A good hike through Surprise Canyon averages about four hours, traveling distances between 1.6 to 2.6 miles round-trip depending on your route. It’s a moderate hike with an elevation gain of 665 feet. To reach the trailhead from Ballarat, drive two miles north along Indian Ranch Road to the signed turnoff for Surprise Canyon. At the junction, turn right (west) and drive four miles up the road to the historic Chris Wicht Camp; park in the small parking area. The road is rocky, but it is maintained by Inyo County and may be passable with a passenger car; take a high-clearance vehicle if you want to guarantee your hike.
At times the trail and the creek are one and the same. If you just give in to the fact that you’re going to get wet, this can be part of the adventure.The Chris Wicht Camp is named for the superintendent of the Campbird Mine in the mid-1920s. The camp was in use on and off from the 1870s and now serves as the trailhead for Surprise Canyon. At the far (east) end of the parking area, an unsigned but well-established trail follows a creek east into the canyon.
The reason for the canyon’s name becomes abundantly clear as you encounter the lush greenery and narrows of this lovely place. Surprise Canyon serves as the main hiking thoroughfare to the picturesque ghost town of Panamint City, but is also worth exploring on its own.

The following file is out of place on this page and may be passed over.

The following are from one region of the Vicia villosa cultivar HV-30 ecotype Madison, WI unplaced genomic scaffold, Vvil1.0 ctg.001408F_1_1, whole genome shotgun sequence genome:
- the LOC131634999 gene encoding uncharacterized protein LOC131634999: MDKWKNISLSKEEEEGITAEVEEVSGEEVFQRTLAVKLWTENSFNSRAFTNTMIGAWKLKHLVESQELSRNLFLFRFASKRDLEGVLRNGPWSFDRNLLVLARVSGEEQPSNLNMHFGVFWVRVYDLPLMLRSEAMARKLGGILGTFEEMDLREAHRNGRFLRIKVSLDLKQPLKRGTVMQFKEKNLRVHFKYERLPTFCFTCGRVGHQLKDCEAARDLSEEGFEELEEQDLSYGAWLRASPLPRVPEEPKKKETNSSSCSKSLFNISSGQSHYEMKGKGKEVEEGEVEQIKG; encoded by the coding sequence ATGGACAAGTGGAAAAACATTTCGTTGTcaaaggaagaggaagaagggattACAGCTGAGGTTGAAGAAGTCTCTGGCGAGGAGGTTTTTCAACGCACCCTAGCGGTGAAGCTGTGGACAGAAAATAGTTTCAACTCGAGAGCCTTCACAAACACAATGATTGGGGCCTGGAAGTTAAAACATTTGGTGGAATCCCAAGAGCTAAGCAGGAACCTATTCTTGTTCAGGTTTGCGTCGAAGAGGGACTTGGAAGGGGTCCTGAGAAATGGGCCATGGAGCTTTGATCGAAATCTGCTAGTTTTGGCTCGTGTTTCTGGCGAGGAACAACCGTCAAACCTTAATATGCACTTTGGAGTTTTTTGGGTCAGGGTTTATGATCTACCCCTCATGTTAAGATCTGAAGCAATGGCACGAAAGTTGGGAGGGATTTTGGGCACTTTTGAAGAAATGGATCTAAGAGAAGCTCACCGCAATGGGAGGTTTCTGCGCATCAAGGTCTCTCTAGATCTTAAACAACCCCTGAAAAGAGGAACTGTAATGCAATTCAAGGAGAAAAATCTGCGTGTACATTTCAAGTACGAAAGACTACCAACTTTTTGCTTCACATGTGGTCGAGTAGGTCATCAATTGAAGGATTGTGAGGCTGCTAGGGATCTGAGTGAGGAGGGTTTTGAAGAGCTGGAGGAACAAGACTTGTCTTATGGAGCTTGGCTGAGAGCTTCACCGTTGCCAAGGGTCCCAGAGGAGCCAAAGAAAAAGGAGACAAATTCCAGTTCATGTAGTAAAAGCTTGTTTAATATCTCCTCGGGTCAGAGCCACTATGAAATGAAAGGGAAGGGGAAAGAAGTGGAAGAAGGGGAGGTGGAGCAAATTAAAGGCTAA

Be prepared for an erratic trail. It follows the canyon and is difficult to lose, but it crisscrosses the creek to avoid the need to bushwhack through the deep vegetation at the canyon floor. At times the trail and the creek are one and the same. If you just give in to the fact that you’re going to get wet, this can be part of the adventure.
Aim for the narrows, a highlight of the canyon with their smooth marble walls and mossy waterfalls. The narrows begin 0.8 mile into the hike and last for about 0.5 mile. You’ll need to do some rock scrambling to get through here. The hike up through the narrows will only take a few hours, but if it’s hot, you might want to allow time for resting by the creek, soaking your feet in the cool pools, and picnicking next to the splashing creek. This is a good place to visit in late spring, and you might be satisfied to splash through the canyon, enjoying the contrast of the water with the hot desert air and the slight relief from the elevation.
Beyond the narrows, the trail follows the canyon to the ghost town of Panamint City at 5.5 miles.
Excerpted from the First Edition of Moon Death Valley National Park.